Writers of Dramaland: Park Hae Young

When thinking about the dramas we love, many of us often think of the more or less great acting talents and beautiful faces out there, or at least that is where Shiro’s first thoughts go but there are those like AnQuat who look beyond the oh so pretty faces and have noticed more and more how important the team behind the production is. AnQuat even started making a list where she keeps track of the screenwriters + directors she enjoys. Though Shiro knows deep inside that there is a whole team behind the making of a drama, she rarely thought of the importance of the people behind the oh so pretty faces in K-Dramaland.

However, thanks to our conversations Shiro has started checking out the people behind the scenes more and more, noticing writing she enjoys and what writers she may want to stay clear of. And so the idea for this editorial was born…

To be clea, we both fall for those pretty faces and though there are several interesting people working behind the scenes, this editorial will focus on the writers. But do not worry, there will be plenty of pretty faces, too. 

Things that can be good to know:
1. All links are
this color
2. Though we have tried to avoid spoilers, we can not fully guarantee that this is completely spoiler free, however each title is clearly stated in the beginning.
 3. Whenever these pictures appear, an opinion by that person will follow…

AnQuatHowl’s Moving Castle


Made by  Reneveer 

The birth of drama… 

Somewhere in a land far far away, there were dramas being released so that people all over the world could stream them. As to where they came from, some people seemed to believe they were made in heaven… as the magical creatures called oppas, noonas, writers and directors eat Subs from Subway, they dance the night away to the sound of chirping birds while soju filled waterfalls reveal the most beautiful rainbows…


Thus ignoring the actual human hard work behind the creation of the drama…

A milder way to say this would be that it all starts in the writer’s beautiful creative mind where they are free to write masterpiece after masterpiece…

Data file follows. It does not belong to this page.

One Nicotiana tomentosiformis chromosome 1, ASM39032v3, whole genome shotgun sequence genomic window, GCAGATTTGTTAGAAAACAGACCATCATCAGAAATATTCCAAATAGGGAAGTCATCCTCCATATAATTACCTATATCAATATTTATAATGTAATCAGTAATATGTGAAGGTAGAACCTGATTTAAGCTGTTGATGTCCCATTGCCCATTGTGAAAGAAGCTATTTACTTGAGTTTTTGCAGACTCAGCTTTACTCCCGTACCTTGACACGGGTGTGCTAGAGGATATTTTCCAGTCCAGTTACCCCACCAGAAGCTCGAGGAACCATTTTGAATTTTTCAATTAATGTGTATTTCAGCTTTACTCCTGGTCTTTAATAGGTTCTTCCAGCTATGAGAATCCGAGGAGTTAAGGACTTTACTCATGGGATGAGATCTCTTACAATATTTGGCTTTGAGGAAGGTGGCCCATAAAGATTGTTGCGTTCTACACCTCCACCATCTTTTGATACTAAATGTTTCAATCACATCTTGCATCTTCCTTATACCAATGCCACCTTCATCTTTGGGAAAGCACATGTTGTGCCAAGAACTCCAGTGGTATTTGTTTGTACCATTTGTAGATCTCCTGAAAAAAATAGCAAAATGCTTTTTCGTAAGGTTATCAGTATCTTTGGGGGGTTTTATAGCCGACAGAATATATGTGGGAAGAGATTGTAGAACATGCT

It is not like writers need to make a living, write something they can sell and live up to a whole bunch of rules… nee… in our mind they live a beautiful carefree life and that is it.

How does it feel to be a drama writer?

Yoon Nan Jong writes about the life of a woman who works as an assistant writer, trying to become a real drama writer in Because This Is My First Life. At her lowest point she aimlessly walks in a tunnel, in the middle of the night, in her pyjamas and all alone, talking to herself:

“When I decided to make a living off of my dream, I knew that my life would be like walking alone through a dark tunnel. But I didn’t know that it would be this dark! I didn’t know that it would be this lonely!” She cries out aloud: “How much further do I need to go?”

We tried to search for information about this writer, her name and the titles she has been involved in, but found very little. What we do know is that she is the writer who wrote about the darkness in the tunnel in Because This Is My First Life. She is probably one of our main sources of fear of becoming writers ourselves. Well, lack of talent and language skills might be a problem, too… (but that is a different story). We admit we have not watched a lot of her work but she is definitely a writer with great skills, that incorporates common fears and problems in society with great humour and a lot of fluff (cat). Scaring people off of becoming writers, but encouraging contract marriages… 

Writers in our world:

To be honest we actually know nothing about this but are just going to assume that what is portrayed in dramas is true, since it is allowed to air it must be true! So we basically think that it is a big mess, a whole lot of work, and that those few who did get to the point of actually getting their work turned into the actual dramas we watch, have both talent and worked their ****  off to get to where they are. 

We are sure there are quite a few friends here who tried to write a book, or even a short story – it is not an easy task. To be frank, a white piece of paper can be really frightening. Do not listen to any scare tactics, we want to give encouragement to those out there, struggling: Fighting!! Please succeed!

The Main Lead of This Editorial

The woman of the hour, our main lead for this article about the writers of Dramaland is Park Hae Young (abbreviated PHY), the writer of some of our personal favourite dramas. To be fair, most writers on MDL will have “picture not found”. We actually get to see Park Hae Young’s face, not bad right!